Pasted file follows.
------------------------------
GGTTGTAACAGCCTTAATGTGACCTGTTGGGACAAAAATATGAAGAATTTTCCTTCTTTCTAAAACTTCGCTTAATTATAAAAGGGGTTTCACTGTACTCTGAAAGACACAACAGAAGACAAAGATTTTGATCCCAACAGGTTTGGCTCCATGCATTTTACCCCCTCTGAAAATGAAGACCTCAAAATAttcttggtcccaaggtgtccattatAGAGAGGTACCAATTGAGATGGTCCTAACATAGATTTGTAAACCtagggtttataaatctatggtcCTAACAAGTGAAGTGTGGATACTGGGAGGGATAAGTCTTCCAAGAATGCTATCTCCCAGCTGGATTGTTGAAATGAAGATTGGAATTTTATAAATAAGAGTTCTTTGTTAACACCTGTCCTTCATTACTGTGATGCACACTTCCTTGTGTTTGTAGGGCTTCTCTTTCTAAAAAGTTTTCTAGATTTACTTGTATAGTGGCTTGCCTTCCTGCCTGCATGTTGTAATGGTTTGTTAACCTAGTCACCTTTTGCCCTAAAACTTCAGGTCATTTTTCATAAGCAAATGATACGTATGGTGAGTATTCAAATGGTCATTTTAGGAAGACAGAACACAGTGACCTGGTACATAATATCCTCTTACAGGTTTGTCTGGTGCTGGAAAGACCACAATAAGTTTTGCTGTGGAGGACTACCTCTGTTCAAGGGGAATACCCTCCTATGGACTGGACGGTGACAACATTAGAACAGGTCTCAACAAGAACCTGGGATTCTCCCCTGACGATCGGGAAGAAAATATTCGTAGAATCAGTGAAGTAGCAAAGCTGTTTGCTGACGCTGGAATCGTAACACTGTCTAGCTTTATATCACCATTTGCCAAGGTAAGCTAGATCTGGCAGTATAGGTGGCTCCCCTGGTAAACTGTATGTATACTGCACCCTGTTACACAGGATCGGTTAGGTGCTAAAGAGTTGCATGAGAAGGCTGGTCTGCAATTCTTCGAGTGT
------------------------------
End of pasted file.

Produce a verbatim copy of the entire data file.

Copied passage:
GGTTGTAACAGCCTTAATGTGACCTGTTGGGACAAAAATATGAAGAATTTTCCTTCTTTCTAAAACTTCGCTTAATTATAAAAGGGGTTTCACTGTACTCTGAAAGACACAACAGAAGACAAAGATTTTGATCCCAACAGGTTTGGCTCCATGCATTTTACCCCCTCTGAAAATGAAGACCTCAAAATAttcttggtcccaaggtgtccattatAGAGAGGTACCAATTGAGATGGTCCTAACATAGATTTGTAAACCtagggtttataaatctatggtcCTAACAAGTGAAGTGTGGATACTGGGAGGGATAAGTCTTCCAAGAATGCTATCTCCCAGCTGGATTGTTGAAATGAAGATTGGAATTTTATAAATAAGAGTTCTTTGTTAACACCTGTCCTTCATTACTGTGATGCACACTTCCTTGTGTTTGTAGGGCTTCTCTTTCTAAAAAGTTTTCTAGATTTACTTGTATAGTGGCTTGCCTTCCTGCCTGCATGTTGTAATGGTTTGTTAACCTAGTCACCTTTTGCCCTAAAACTTCAGGTCATTTTTCATAAGCAAATGATACGTATGGTGAGTATTCAAATGGTCATTTTAGGAAGACAGAACACAGTGACCTGGTACATAATATCCTCTTACAGGTTTGTCTGGTGCTGGAAAGACCACAATAAGTTTTGCTGTGGAGGACTACCTCTGTTCAAGGGGAATACCCTCCTATGGACTGGACGGTGACAACATTAGAACAGGTCTCAACAAGAACCTGGGATTCTCCCCTGACGATCGGGAAGAAAATATTCGTAGAATCAGTGAAGTAGCAAAGCTGTTTGCTGACGCTGGAATCGTAACACTGTCTAGCTTTATATCACCATTTGCCAAGGTAAGCTAGATCTGGCAGTATAGGTGGCTCCCCTGGTAAACTGTATGTATACTGCACCCTGTTACACAGGATCGGTTAGGTGCTAAAGAGTTGCATGAGAAGGCTGGTCTGCAATTCTTCGAGTGT